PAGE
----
Source: Ministry for Children
Hawke’s Bay Practice Review
The findings of a Practice Review into events at Hastings Hospital have today been released, with Oranga Tamariki announcing immediate changes to ensure greater scrutiny on how children are taken into care.
Undertaken by the Chief Social Worker, with independent oversight from the Office of the Children’s Commissioner and a representative of Ngāti Kahungunu, the Review found that although safety concerns for the baby meant Oranga Tamariki did the right thing to get involved, mistakes were made in how it worked with the family and other partners.
The Review found the Ministry didn’t try hard enough to build good relationships with whānau members or to explore options to place the baby with wider family, and the systems in place to check decisions didn’t work as intended.
Additionally, too much reliance was placed on historical information about the whānau and not enough effort was made to understand their current situation.
Chief Executive Grainne Moss said she was deeply saddened by the findings of the Review and had apologised to the family at the heart of it.
“I know we have hurt this whānau – and I am truly sorry.
“Our work here wasn’t of a high standard and our usual checks and balances also failed. While there were safety concerns for this baby, we didn’t do a good job for this family and that is unacceptable.”
To ensure no other family will experience what happened in this case, the following changes will be made from today:
Unless there is a clear need for action to protect a child from immediate and imminent danger, all interim custody order applications will be made ‘on notice’ to ensure the family is given the opportunity to have their say before a judge makes a final decision.
When staff need to act faster to keep a child safe, every Section 78 ‘without notice’ application will go through additional checks with a Regional Legal Manager, a Site Manager and a Practice Leader all signing off.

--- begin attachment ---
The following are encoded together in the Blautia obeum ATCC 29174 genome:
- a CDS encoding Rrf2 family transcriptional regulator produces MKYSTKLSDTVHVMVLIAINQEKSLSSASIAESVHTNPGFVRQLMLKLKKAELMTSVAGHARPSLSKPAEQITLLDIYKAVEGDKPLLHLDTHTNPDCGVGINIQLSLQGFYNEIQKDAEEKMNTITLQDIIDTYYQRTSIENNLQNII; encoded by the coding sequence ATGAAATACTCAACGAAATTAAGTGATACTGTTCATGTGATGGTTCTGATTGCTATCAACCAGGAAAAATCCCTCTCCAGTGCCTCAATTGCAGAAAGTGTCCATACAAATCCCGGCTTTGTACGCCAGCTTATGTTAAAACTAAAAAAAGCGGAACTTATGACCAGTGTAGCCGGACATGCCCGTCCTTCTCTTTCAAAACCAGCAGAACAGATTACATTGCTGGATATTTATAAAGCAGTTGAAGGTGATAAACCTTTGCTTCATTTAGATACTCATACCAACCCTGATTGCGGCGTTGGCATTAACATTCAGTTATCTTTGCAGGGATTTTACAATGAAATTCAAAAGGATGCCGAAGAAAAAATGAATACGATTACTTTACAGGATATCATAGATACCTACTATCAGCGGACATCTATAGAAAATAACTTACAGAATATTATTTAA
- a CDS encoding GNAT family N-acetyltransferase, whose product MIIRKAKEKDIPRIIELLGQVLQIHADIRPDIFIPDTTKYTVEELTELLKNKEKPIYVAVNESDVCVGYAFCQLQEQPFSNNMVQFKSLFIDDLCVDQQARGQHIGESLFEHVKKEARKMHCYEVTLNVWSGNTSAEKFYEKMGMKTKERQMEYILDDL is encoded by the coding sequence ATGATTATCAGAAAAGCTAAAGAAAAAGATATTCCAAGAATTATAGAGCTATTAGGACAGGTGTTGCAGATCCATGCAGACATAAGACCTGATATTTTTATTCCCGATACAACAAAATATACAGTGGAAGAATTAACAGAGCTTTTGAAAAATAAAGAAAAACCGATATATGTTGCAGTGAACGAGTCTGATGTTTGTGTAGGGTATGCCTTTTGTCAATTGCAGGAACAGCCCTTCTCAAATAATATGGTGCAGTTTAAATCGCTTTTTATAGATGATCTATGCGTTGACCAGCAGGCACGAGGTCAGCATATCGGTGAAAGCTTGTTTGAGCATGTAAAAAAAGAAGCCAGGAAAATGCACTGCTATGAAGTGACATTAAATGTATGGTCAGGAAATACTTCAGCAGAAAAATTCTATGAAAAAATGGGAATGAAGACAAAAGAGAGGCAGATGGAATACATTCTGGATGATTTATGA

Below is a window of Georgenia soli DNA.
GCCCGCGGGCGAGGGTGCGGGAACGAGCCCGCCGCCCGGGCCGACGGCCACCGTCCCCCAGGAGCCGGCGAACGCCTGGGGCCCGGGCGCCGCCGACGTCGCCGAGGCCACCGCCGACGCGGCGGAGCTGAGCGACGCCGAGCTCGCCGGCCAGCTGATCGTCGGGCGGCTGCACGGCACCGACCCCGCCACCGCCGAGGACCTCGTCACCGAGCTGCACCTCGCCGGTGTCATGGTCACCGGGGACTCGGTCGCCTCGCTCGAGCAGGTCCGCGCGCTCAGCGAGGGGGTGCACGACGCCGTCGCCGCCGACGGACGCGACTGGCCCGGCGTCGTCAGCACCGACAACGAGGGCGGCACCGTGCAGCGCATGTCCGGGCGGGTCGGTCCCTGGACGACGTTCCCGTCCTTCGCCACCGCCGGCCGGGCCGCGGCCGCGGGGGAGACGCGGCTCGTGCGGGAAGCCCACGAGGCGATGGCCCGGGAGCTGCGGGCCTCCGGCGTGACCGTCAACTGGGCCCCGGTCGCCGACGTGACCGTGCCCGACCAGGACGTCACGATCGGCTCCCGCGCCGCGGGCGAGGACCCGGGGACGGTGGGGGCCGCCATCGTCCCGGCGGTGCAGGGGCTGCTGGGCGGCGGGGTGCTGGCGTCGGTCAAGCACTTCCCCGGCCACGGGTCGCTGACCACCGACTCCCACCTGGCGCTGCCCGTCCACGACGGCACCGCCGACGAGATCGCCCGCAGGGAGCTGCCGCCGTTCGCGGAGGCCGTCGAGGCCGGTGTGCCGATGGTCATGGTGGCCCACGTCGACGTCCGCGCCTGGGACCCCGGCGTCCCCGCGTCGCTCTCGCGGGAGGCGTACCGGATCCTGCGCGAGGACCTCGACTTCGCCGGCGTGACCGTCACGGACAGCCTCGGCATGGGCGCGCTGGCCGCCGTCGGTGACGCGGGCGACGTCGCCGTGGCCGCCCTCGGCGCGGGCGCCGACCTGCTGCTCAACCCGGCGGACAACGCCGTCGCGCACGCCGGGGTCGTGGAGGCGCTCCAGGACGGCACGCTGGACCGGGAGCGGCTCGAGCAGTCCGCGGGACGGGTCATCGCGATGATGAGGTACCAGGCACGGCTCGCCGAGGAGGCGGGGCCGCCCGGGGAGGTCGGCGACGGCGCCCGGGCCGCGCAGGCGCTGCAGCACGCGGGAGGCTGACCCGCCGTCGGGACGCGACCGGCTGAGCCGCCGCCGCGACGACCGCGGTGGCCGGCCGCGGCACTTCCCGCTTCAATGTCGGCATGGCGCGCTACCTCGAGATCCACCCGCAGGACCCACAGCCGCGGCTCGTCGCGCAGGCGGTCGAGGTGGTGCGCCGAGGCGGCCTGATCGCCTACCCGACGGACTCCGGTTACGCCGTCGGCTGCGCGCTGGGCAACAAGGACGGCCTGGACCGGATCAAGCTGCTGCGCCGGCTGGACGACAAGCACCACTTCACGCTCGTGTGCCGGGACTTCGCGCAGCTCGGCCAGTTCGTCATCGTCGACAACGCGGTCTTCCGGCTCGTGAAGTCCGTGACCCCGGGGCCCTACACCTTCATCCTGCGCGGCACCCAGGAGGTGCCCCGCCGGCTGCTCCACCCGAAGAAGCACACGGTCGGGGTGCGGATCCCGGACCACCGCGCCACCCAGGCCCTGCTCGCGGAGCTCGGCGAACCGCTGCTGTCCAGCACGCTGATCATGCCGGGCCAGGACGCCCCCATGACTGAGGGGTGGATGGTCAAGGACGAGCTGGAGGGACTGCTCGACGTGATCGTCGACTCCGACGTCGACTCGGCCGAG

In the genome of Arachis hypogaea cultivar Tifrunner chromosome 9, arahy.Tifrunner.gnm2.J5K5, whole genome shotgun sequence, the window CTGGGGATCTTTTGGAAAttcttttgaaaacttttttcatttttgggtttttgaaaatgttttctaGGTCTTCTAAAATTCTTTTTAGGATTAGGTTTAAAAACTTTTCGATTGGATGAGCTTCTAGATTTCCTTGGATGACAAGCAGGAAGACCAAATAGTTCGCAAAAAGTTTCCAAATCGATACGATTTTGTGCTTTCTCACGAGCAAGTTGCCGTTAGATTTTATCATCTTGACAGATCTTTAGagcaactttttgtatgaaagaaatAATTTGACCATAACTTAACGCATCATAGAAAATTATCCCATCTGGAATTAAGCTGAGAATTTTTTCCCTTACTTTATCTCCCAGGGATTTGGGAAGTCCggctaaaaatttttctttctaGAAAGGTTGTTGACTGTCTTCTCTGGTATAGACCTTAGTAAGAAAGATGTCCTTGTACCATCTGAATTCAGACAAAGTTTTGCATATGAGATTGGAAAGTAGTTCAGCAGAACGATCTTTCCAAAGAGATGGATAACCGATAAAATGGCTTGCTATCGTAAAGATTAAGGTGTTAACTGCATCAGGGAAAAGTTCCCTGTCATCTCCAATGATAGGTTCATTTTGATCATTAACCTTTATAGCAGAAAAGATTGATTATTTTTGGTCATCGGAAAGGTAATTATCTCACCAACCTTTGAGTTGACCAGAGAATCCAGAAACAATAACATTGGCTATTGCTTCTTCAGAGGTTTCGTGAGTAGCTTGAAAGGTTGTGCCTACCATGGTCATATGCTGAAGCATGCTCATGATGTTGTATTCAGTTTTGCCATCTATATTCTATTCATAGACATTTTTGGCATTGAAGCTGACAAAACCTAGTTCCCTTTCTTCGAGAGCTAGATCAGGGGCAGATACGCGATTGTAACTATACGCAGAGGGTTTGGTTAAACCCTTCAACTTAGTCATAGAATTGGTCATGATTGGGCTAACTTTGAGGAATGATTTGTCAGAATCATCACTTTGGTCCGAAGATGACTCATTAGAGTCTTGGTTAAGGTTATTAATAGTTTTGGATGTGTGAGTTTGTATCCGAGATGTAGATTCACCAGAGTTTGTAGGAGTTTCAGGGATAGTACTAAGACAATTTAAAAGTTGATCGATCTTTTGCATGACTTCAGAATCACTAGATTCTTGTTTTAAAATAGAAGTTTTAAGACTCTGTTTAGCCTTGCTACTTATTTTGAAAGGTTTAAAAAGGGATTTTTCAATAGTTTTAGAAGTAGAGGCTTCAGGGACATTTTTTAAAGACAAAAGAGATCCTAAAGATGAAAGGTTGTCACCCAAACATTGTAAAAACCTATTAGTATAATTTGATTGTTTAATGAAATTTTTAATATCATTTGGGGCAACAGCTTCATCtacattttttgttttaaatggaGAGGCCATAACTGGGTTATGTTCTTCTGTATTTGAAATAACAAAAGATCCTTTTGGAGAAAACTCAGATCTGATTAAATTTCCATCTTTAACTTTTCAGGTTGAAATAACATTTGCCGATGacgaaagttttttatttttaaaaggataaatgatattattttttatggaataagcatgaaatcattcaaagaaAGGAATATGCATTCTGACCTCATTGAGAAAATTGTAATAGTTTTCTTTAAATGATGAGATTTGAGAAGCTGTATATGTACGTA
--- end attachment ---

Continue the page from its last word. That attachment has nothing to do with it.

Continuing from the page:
Additional investment will be made into staff training nationwide and greater supervision for Family Group Conferences
Our practise leaders on every site will look at all reports of concern for unborn and newborn babies and check that we put the right planning and assessment around vulnerable mothers at the earliest opportunity.
In Hastings, more resources and training will be provided to staff and a new Regional Supervisor appointed.
“All of the recommendations of the Review have been accepted,” says Mrs Moss. “It is clear from this Review that we made mistakes, we need to own up to that and make sure we do everything we can to prevent them from happening again.
“I am making a personal commitment to meet with every site in the country to talk to my staff about the high level of professional practice I expect from them.”
Oranga Tamariki was created in 2017 as part of a bold overhaul of the existing care and protection, and youth justice systems.
Its policies were revised in line with new legislation on July 1 this year which required closer working with whānau, hapū and iwi. Staff training continues to roll out to support these significant changes.
“Creating a new Ministry with a new way of working was always going to be a challenge. In the past few years we have seen a culture shift within Oranga Tamariki, but there are aspects that are not happening fast enough. This Review has focused our attention on that and I know we need to make further and faster changes,” Mrs Moss said.
“The type of social work we do is incredibly complex. It’s a tough environment – if staff make the wrong decision a baby could die – but it’s clear we got things wrong in this case.
“To improve the future of our most vulnerable young people will take a lot of hard work and we can’t do it alone. It’s crucial that we do this alongside and in partnership with others.”